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Pepper, the Basset Hound

So while I do understand why we say those words, I write this to remind myself and all of us who have had to bury pets, that they are worth the grief.  They are loved and loyal and part of our lives for the duration of the time we had them.  It’s only right to take a moment or a year or however long is needed to be sad.

And hopefully, the point will come when the tears aren’t quite so fresh or so near, when the memory of our little animals brings a smile and a laugh at their antics.  Death, while an unavoidable aspect of life, isn’t “normal”; grief over those who have died, is.

So here’s to the pets, the cute, furry or scaly, little creatures who have shared our lives and our homes and our hearts.  May they live long, and may we feel permission to grieve when they have to leave us.

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Tim, our turtle; while he’s actually yawning,

I love how he looks like he’s laughing hysterically in this photo.


4 thoughts on ““It’s Just a Dog”

  1. Linked here from Seth’s blog after reading one of your comments. This post attracted my attention. We lost a dog last week that we’d had for 14 years. It is hard to say “just a dog” when we had him for that long. A lot of memories build up during that time.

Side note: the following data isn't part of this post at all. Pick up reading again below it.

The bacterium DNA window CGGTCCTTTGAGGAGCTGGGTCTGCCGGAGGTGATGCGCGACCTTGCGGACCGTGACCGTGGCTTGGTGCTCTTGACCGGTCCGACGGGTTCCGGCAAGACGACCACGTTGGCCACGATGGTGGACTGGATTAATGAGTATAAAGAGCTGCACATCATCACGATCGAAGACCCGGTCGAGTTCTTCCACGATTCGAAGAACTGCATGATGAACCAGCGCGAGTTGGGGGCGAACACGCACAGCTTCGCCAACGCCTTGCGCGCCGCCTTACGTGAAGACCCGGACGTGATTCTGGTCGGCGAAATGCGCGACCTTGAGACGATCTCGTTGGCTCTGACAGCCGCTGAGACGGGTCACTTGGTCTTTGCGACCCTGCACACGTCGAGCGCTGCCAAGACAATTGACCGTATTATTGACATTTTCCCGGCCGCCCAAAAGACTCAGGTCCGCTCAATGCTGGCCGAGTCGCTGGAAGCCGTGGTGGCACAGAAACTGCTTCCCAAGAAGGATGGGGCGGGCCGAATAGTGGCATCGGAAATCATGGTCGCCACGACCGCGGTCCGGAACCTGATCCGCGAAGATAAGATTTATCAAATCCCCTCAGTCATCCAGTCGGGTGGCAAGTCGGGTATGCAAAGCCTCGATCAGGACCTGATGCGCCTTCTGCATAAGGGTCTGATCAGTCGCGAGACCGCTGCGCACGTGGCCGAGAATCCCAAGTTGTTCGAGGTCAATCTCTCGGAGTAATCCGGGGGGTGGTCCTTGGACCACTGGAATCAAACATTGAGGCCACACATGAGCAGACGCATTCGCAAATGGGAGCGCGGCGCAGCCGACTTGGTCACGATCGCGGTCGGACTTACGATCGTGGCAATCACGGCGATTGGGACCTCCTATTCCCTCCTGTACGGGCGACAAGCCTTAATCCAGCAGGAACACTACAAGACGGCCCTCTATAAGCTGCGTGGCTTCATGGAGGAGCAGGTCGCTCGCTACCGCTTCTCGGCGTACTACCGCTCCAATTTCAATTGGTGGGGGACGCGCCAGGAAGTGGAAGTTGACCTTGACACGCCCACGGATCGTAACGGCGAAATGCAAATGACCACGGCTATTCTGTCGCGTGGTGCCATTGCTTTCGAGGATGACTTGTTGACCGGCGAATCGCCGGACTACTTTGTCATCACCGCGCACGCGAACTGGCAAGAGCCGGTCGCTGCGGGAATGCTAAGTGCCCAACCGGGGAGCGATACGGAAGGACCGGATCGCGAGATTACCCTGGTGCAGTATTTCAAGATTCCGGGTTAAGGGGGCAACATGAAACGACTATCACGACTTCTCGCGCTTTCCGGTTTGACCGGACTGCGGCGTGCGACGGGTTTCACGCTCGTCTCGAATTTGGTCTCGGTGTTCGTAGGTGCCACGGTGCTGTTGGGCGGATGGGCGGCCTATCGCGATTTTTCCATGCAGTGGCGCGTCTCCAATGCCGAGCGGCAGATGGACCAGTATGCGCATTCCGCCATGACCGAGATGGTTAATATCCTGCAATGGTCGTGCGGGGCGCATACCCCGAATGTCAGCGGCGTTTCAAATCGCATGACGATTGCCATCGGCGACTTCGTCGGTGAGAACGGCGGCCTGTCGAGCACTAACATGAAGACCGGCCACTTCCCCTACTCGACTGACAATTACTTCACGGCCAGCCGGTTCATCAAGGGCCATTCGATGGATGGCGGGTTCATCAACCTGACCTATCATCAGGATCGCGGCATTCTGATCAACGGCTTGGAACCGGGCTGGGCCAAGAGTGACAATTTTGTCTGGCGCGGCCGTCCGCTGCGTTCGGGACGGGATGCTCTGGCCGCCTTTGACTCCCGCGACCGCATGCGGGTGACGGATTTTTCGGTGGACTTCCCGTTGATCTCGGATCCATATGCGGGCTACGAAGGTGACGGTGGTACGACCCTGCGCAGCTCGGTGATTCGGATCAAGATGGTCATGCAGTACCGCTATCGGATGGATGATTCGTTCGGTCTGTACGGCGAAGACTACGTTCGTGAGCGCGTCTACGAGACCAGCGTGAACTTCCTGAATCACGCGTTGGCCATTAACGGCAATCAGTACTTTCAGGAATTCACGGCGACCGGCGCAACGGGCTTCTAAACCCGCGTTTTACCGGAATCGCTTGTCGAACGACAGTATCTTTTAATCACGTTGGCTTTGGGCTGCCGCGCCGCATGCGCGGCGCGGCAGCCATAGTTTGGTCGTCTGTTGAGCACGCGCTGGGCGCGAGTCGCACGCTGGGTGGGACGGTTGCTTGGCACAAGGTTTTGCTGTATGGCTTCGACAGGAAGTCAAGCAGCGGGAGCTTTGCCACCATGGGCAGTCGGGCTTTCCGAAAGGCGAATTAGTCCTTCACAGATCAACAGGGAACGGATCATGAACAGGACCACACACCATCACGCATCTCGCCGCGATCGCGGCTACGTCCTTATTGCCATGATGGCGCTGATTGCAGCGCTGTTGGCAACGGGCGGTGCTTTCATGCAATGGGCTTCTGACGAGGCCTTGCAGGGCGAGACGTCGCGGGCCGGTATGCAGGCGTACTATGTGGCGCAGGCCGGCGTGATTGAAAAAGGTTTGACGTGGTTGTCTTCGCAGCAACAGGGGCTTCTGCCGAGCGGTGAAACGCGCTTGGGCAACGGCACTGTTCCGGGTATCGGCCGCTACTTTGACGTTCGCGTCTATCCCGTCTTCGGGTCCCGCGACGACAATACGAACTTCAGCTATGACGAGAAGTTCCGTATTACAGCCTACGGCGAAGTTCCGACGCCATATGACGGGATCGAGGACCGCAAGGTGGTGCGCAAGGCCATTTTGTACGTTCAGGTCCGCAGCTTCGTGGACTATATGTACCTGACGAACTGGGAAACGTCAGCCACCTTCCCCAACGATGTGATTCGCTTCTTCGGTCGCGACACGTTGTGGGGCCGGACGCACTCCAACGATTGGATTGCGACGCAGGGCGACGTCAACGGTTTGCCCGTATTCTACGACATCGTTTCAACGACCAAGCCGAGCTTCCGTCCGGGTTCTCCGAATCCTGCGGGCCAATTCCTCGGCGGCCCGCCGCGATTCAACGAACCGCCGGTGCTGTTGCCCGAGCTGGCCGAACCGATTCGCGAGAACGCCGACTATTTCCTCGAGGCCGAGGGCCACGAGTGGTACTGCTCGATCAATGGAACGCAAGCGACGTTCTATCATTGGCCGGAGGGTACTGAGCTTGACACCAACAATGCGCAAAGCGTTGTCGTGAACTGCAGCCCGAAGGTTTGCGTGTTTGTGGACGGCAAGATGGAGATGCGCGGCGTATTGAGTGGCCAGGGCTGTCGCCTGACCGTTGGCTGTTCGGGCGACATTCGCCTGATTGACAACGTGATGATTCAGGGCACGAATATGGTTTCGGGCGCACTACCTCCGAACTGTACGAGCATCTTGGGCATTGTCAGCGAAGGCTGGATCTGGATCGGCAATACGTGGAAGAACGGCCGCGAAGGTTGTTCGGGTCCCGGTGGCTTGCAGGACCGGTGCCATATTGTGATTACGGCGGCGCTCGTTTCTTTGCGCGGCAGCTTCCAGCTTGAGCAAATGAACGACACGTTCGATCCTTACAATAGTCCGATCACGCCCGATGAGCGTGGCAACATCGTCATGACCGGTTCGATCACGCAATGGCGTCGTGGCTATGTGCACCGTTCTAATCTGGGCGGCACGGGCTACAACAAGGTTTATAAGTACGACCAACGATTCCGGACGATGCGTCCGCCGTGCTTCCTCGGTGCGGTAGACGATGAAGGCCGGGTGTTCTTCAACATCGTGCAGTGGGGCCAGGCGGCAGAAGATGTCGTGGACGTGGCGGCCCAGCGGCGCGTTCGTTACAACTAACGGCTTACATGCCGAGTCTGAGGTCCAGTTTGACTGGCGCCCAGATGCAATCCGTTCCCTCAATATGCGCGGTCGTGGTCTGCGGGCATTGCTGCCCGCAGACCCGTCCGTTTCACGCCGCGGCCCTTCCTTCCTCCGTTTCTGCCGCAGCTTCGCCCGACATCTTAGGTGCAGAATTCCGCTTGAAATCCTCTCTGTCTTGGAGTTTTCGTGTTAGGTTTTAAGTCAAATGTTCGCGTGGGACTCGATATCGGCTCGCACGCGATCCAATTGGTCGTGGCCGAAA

Good post. WB


    • Warren, I’m so sorry for your loss. That is a long time to build a friendship, and there are no words to accurately sum up the life and memories those years represent. As I write this reply, my Pinkerton is sleeping under my desk, next to my feet, and that only makes the ache more personal. Of course, they can never be “just dogs.” I’m grieving with you…

      Liked by 1 person

  2. “Why are you crying? They’re just ANIMALS. Get over it.” That is a phrase heard throughout my life. I have never said, “It’s just a (put animal here).” I’m a life long critteraholic and it always seemed disrespectful, a betrayal to the animal that gave me nothing but unconditional love. Which, as you noted, goes against the norm and brought me plenty of grief from family and others. (And ornery person that I am, I have told more than one person that I felt sorry for them and the hole in their life from not having animals.) I feel that the joy and pleasure they bring to our lives deserves to be honored.

    My 10 year old pup Jake has cancer. His body is beginning to give up the fight and I expect I will be facing another hole in the ground before too long. While he has lived over a year longer than expected, I still feel cheated. The short lifespans of our pets are one of the things I heartily dislike. But having done this many times in my life (naw, let’s not discuss my age 🙂 ), I know I’ll ‘survive’ and get another dog. But I will never forget the ones who came before. They may not be human, but they are still – family -.


    • Beautifully said, Robin. I’m sorry to hear about your pup being sick, and I’m so glad you commented. One way of honoring the memories of our pets is to share them with others. Here’s to Jake…